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Leaf observation revised

Submitted by mlabib on Fri, 09/06/2019 - 15:30

I saw a green leaf. This leaf divided in 3 smaller leaves in which some areas may be rotten or mal-nurished in the time they were still attached to the earth. It appeared to be an unhealthy leaf. It had many veins, and smaller sized veins within the larger ones. It had a hole in the first leaf to the left. The edges were curvy, resembling a wave. I noticed that most leaves have smooth edges, unlike this one. When it comes to identifying its color, it had a vibrant green color, resembling the grass. On the back of the leaf, it had a transluscent light green. Within the rotten areas, there were squiggly brown lines that I am yet to find out their significance,and some parts ofthe curvy lines are darker than the others. I would assume that the rotten parts were some sort of insect leaving its markings, or a lack of nutrients in that leaf. Additionally, it smelled extremely fresh, as if it had been picked off its original home not too long ago. It was rough like a sand paper, and not smooth like most fuzzy summer leaves. It was extremely thin, in which it feels as if you are holding a piece of paper. it is not very strong nor rigid and it could have been ripped very easily. If you had fit it in my palm, it layed perfectly, so I would assume I could compare it to the size of an average woman's palm. The dimensions were 70 x 80 mm. The length is 70 mm and the width is 80 mm. To enter my leaf in depth, and to analzye it so deeply that we can find it if it was mixed with the rest of the leaves, I could see that the very first leaf to the left (if the whole leaf was facing you) has a hole in it. The squiggly lines are found right at the tip of the leaf, in the third subdivision of the veins. The top middle leaf, facing up,has a squiggly line in the 6th subdivision of the veins. Finally, th 3rd leaf, facing right, had the biggest set of squiggly lines, one in the right half subdivision of veins facing up, and one in the second half facing down. I also knew it is my leaf based on the way it was cut. The cut is on an angle, but the left side is the more potent angle.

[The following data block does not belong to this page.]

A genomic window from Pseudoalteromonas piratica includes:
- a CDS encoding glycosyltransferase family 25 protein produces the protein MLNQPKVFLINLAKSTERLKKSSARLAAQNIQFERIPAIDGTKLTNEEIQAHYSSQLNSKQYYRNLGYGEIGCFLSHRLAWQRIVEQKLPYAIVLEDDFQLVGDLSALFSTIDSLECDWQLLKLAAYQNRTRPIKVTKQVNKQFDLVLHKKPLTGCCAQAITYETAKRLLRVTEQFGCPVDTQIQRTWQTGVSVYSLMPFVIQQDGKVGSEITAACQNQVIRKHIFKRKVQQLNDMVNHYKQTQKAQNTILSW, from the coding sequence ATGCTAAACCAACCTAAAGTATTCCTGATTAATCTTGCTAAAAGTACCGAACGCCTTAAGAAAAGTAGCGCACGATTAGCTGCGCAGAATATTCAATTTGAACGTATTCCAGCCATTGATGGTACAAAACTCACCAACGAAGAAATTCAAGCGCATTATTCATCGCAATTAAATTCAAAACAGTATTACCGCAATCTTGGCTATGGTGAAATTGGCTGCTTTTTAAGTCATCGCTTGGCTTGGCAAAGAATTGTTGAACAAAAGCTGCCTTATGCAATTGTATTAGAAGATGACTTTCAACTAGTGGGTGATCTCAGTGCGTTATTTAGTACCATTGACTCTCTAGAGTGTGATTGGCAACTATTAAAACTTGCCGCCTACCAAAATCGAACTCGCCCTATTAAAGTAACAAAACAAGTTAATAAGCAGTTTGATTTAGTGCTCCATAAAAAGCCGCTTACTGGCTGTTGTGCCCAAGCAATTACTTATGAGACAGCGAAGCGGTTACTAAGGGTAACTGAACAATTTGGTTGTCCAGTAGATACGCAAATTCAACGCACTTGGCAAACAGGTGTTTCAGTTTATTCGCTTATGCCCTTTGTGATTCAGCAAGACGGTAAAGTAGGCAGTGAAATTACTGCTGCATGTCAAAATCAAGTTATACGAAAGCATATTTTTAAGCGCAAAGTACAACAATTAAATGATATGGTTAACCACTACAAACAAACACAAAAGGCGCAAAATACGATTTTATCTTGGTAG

I appreciated you using commonly known objects to compare your observation to in order for the reader to better envision what you saw.

When you describe the subdivision of the leaf veins, I think it would benefit the reader for you to explicitly define a subdivision because it is not obvious what you would mean if I were looking at the leaf.